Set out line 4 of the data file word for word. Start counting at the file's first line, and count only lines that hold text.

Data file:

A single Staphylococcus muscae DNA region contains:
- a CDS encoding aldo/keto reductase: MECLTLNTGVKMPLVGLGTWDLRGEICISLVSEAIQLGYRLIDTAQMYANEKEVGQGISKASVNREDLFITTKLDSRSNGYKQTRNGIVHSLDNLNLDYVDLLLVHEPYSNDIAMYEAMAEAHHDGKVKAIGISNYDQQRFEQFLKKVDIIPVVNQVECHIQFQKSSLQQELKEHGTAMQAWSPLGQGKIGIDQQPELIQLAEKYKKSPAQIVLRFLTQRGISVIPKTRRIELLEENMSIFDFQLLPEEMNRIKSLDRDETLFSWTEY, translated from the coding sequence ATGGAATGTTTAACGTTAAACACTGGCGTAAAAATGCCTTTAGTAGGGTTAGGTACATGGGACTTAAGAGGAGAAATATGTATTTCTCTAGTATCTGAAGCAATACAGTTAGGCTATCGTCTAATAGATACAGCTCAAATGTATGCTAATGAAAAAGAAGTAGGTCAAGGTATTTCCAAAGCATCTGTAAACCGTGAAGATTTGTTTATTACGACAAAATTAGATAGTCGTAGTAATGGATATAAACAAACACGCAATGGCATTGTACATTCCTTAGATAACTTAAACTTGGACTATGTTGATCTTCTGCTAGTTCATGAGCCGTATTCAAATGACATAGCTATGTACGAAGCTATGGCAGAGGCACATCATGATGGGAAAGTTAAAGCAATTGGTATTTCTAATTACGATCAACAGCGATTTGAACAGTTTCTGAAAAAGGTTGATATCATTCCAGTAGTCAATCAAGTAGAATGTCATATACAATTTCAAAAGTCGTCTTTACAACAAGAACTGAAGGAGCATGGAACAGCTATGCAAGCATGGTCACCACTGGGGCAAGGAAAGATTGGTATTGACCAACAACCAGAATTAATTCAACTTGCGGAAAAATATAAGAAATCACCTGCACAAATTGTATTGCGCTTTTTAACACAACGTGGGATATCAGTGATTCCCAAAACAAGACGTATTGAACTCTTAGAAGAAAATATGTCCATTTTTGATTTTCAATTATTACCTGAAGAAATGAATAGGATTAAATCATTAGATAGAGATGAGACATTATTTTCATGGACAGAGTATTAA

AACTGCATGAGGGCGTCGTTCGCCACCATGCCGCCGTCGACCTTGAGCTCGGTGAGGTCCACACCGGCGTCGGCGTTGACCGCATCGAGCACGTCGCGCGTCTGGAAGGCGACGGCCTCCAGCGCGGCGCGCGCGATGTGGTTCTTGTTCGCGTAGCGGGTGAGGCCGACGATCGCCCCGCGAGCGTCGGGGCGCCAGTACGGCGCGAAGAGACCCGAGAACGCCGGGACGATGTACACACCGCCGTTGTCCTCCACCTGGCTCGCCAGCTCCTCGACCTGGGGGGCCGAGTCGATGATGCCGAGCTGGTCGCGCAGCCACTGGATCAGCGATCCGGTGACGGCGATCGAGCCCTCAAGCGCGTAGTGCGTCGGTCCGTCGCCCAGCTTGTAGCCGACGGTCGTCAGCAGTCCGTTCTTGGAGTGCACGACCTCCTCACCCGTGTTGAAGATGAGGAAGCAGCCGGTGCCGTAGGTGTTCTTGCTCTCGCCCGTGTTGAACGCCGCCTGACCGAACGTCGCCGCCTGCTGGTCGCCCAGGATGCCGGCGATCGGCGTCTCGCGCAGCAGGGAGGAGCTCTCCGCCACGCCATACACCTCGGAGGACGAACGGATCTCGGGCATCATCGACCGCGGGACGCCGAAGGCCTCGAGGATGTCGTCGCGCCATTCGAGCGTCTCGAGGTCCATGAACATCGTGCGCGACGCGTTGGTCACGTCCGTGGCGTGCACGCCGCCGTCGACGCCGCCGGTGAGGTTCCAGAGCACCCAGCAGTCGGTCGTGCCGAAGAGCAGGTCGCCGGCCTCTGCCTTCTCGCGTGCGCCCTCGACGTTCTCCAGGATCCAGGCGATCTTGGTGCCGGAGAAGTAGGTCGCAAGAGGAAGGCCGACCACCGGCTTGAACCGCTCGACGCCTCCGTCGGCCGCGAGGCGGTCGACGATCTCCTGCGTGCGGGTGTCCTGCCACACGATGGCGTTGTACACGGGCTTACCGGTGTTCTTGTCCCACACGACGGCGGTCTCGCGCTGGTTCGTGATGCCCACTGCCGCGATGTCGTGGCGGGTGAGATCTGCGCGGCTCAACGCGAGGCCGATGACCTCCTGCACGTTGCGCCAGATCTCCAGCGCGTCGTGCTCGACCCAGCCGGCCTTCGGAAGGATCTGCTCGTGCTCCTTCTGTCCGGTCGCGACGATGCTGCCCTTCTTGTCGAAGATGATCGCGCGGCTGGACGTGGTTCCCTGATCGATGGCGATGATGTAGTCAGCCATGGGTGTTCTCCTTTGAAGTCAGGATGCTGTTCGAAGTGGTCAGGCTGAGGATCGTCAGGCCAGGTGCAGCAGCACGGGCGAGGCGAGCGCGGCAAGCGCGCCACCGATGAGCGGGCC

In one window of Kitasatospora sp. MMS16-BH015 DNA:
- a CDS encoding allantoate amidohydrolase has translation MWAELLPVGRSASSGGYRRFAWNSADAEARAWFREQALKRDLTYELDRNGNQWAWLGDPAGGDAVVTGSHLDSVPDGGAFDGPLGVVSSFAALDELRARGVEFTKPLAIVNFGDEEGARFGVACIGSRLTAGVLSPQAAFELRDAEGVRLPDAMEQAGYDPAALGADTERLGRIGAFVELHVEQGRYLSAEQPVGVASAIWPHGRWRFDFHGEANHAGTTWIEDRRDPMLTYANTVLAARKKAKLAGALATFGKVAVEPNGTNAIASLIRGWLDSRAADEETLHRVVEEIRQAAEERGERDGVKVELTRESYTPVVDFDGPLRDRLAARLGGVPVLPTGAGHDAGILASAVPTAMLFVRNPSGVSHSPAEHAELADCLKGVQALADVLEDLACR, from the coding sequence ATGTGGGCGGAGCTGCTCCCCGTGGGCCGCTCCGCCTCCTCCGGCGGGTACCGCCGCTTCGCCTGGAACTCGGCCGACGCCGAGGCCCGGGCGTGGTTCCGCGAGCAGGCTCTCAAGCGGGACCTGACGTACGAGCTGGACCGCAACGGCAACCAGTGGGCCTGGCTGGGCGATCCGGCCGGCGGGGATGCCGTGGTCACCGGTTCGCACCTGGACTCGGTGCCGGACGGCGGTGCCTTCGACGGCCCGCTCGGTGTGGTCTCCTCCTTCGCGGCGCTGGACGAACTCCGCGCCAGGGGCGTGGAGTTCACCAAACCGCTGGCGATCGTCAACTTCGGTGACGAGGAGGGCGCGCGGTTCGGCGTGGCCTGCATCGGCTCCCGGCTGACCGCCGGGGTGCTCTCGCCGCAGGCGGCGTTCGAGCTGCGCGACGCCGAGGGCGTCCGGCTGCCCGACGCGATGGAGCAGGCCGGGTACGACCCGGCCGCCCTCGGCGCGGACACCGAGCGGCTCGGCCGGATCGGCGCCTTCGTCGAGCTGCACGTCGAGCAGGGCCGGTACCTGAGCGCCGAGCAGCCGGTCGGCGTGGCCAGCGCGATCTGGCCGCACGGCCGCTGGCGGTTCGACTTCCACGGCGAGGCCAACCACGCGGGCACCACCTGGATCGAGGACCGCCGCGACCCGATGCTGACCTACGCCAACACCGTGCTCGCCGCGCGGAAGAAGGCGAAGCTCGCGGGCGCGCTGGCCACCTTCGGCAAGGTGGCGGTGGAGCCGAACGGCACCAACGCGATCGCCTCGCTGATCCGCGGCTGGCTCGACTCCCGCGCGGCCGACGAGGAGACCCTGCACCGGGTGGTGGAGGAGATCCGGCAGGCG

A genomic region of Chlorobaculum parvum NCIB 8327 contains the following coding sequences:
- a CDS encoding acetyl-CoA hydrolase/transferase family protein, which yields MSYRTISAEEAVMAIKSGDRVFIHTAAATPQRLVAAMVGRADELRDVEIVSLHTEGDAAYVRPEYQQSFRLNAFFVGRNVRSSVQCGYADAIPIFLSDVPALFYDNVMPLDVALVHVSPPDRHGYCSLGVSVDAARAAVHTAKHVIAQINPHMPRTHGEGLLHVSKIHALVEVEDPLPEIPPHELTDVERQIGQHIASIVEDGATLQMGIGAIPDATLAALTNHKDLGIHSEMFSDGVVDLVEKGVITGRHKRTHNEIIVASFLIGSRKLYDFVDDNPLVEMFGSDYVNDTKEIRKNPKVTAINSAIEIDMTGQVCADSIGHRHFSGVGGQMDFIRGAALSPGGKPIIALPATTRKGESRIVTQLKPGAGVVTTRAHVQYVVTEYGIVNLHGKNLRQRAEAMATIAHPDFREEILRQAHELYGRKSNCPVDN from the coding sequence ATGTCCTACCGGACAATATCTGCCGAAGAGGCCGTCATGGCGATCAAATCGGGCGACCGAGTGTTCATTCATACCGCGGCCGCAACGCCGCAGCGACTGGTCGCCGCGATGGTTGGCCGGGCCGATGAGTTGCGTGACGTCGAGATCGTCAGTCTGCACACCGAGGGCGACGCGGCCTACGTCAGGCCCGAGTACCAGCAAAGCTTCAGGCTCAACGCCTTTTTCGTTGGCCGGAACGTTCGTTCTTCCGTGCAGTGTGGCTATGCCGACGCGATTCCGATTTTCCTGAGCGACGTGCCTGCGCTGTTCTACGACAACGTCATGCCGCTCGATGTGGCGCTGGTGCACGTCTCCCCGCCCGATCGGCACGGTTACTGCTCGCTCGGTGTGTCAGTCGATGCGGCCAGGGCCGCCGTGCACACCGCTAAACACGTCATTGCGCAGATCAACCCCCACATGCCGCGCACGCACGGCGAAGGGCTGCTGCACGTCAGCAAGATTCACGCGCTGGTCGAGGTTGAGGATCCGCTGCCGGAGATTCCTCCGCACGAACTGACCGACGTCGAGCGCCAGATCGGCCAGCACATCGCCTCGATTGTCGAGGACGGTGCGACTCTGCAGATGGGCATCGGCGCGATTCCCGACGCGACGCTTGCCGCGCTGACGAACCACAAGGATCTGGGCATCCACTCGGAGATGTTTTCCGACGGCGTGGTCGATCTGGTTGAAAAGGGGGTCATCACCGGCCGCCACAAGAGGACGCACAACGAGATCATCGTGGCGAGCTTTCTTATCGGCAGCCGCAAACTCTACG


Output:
In one window of Kitasatospora sp. MMS16-BH015 DNA: